From Match Point to Defeat, Roger Federer Knocked Out Of Wimbledon
Roger Federer reacts after losing a point to Kevin Anderson during the Wimbledon quarter-final.
Roger Federer reacts after losing a point to Kevin Anderson during the Wimbledon quarter-final.(Photo: AP)

From Match Point to Defeat, Roger Federer Knocked Out Of Wimbledon

Snapshotclose

  • Kevin Anderson beat Roger Federer 2-6, 6-7, 7-5, 6-4, 13-11 to reach the Wimbledon semi-finals.
  • Federer had a match point at 5-4 in the third set
  • This is Anderson’s first win over Federer in five meetings.

Roger Federer's hopes of a ninth Wimbledon title bit the dust as South African Kevin Anderson recovered from two sets down to win a quarter-final cliffhanger 2-6 6-7(5) 7-5 6-4 13-11 on a tension-filled Court One on Wednesday.

The 36-year-old Swiss, not playing on Centre Court for the first time since 2015, displayed his usual panache as he strolled through the opening two sets to stretch his streak of consecutive sets won at Wimbledon to 34.

But after squandering a match point in the 10th game of the third set Federer's game frayed at the edges and an inspired Anderson powered back to claim victory in four hours 14 minutes.

Kevin Anderson celebrates his victory over Roger Federer at Wimbledon.
Kevin Anderson celebrates his victory over Roger Federer at Wimbledon.
(Photo: AP)
It was the biggest shock in a tournament already brimming with surprises, especially as Johannesburg-born Anderson had not even won a set in their four previous meetings.

While top seed Federer was only at his scintillating best in the first set nothing could be taken away from Anderson, who will become the first male player representing South Africa to contest a Wimbledon semi-final since Kevin Curren in 1983.

The 32-year-old, who reached last year's U.S. Open final, will face big-serving American John Isner in the semis.

Down 2-0 I tried my best to keep fighting and was able to scrape through and by the end I thought I did a great job. I was in the flow of the match. Beating Roger Federer at Wimbledon will be one I remember. As the match went on, I gave it my all. I’m very ecstatic.
Kevin Anderson, eighth seed
Mirka Federer, wife of, Switzerland’s Roger Federer watches from the stands after he lost his men’s quarterfinals match against Kevin Anderson of South Africa, at the Wimbledon Tennis Championships.
Mirka Federer, wife of, Switzerland’s Roger Federer watches from the stands after he lost his men’s quarterfinals match against Kevin Anderson of South Africa, at the Wimbledon Tennis Championships.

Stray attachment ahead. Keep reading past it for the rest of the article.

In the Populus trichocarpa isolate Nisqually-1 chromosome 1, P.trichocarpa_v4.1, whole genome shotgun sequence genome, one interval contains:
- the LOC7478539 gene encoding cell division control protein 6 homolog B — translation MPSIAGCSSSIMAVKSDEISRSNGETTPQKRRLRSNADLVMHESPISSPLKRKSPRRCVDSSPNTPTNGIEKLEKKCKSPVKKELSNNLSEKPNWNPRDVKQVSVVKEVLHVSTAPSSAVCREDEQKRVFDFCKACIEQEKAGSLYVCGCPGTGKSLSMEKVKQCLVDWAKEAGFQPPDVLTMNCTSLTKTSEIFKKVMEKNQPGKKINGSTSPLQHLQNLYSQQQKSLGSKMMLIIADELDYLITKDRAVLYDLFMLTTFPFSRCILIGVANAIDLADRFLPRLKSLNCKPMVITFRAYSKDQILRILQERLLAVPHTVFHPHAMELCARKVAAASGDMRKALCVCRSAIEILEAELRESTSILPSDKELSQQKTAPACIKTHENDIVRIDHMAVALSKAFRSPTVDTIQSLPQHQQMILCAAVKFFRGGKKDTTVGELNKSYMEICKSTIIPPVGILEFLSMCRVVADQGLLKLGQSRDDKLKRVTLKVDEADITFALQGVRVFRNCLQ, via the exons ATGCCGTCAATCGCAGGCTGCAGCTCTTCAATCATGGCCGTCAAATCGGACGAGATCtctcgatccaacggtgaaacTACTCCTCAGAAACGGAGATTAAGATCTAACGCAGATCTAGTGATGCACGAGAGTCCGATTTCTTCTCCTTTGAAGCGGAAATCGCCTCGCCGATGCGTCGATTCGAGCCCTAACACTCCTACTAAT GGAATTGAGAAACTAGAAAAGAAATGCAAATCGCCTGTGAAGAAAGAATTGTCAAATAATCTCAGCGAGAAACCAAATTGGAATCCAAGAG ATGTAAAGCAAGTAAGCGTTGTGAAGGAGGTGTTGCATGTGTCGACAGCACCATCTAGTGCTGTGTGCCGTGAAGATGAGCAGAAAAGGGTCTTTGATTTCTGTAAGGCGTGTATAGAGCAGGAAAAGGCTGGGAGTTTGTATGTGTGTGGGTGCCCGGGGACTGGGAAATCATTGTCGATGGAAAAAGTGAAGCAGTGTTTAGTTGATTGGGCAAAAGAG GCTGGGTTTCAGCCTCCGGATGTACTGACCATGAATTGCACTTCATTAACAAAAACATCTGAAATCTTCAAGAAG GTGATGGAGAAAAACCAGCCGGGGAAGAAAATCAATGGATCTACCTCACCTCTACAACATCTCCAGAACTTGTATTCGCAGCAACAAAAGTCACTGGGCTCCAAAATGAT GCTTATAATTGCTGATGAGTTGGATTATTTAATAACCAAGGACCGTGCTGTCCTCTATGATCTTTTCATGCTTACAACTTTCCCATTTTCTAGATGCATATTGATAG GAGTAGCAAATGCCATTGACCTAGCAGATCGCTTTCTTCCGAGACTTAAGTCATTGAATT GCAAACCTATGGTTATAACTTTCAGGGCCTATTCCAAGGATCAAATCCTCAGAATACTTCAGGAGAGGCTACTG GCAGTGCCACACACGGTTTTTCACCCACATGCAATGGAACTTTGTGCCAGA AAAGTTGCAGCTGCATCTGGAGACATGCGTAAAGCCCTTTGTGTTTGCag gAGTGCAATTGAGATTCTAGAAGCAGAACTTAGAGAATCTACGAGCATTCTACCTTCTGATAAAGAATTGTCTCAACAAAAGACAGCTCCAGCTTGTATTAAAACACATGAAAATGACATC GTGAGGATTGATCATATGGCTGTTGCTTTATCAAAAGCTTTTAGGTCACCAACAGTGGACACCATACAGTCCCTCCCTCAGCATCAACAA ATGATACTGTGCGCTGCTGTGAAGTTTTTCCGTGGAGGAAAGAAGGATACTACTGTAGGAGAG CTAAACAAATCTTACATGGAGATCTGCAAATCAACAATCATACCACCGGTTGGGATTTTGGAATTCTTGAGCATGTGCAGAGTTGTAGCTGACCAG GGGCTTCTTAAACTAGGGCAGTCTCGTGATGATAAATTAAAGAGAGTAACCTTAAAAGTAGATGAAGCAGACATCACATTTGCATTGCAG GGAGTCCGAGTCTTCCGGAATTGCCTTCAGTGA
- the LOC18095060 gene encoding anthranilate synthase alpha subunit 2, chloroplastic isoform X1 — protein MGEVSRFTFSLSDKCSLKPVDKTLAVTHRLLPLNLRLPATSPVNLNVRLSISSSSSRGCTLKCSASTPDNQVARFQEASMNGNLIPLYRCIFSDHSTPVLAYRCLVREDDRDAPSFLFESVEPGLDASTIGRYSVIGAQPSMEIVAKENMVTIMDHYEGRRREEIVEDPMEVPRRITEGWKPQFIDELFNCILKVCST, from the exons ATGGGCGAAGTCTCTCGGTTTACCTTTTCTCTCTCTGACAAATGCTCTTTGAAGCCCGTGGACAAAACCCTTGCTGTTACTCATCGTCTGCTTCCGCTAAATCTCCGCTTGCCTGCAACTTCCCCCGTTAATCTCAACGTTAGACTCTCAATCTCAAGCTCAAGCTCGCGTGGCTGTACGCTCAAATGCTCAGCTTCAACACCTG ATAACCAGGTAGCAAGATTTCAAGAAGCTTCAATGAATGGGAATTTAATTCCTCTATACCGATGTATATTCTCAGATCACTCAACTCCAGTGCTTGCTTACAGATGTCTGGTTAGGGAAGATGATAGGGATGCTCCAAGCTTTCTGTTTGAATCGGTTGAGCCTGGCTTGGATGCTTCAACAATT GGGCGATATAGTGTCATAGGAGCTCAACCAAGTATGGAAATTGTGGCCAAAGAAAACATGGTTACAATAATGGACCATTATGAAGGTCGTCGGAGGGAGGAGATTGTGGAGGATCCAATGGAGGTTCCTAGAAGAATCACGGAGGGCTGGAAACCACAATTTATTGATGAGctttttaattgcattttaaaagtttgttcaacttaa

(Photo: Reuters)

Chances Blown

It is the second time that 20-times Grand Slam champion Federer has lost at Wimbledon from two sets ahead, suffering the same fate against Jo-Wilfried Tsonga in the 2011 quarter-finals.

"It just wasn't one of my best days," Federer, who won the first set in 26 minutes, told reporters.

The Swiss refused to blame his surprise defeat on the decision to play the match on Court One rather than his customary Centre Court stage at the All England Club.

"I don't think it really mattered, to be honest. I had my chances and blew them, so... That's my problem really, the 36-year-old said. "I had my chances and I blew it."

Federer had breezed into the quarter-finals without dropping a set for the eighth time and was imperious in the opening set in which he hit 10 winners and only three unforced errors.

Anderson, the first South African to reach the last eight since Wayne Ferreira in 1994, was steadfast though and did what no man had done at Wimbledon since last year's semi-final when he broke Federer's serve early in the second set.

It snapped an 85-match run of holds by the Swiss but he did not flinch, hitting back to take the set on a tiebreak.

Switzerland’s Roger Federer prepares to leave the court after losing his men’s quarterfinals match against Kevin Anderson of South Africa, at the Wimbledon Tennis Championships, in London, Wednesday July 11, 2018.
Switzerland’s Roger Federer prepares to leave the court after losing his men’s quarterfinals match against Kevin Anderson of South Africa, at the Wimbledon Tennis Championships, in London, Wednesday July 11, 2018.
(Photo: AP)

Chances Blown

It is the second time that 20-times Grand Slam champion Federer has lost at Wimbledon from two sets ahead, suffering the same fate against Jo-Wilfried Tsonga in the 2011 quarter-finals.

"It just wasn't one of my best days," Federer, who won the first set in 26 minutes, told reporters.

The Swiss refused to blame his surprise defeat on the decision to play the match on Court One rather than his customary Centre Court stage at the All England Club.

"I don't think it really mattered, to be honest. I had my chances and blew them, so... That's my problem really, the 36-year-old said. "I had my chances and I blew it."

Federer had breezed into the quarter-finals without dropping a set for the eighth time and was imperious in the opening set in which he hit 10 winners and only three unforced errors.

Anderson, the first South African to reach the last eight since Wayne Ferreira in 1994, was steadfast though and did what no man had done at Wimbledon since last year's semi-final when he broke Federer's serve early in the second set.

It snapped an 85-match run of holds by the Swiss but he did not flinch, hitting back to take the set on a tiebreak.

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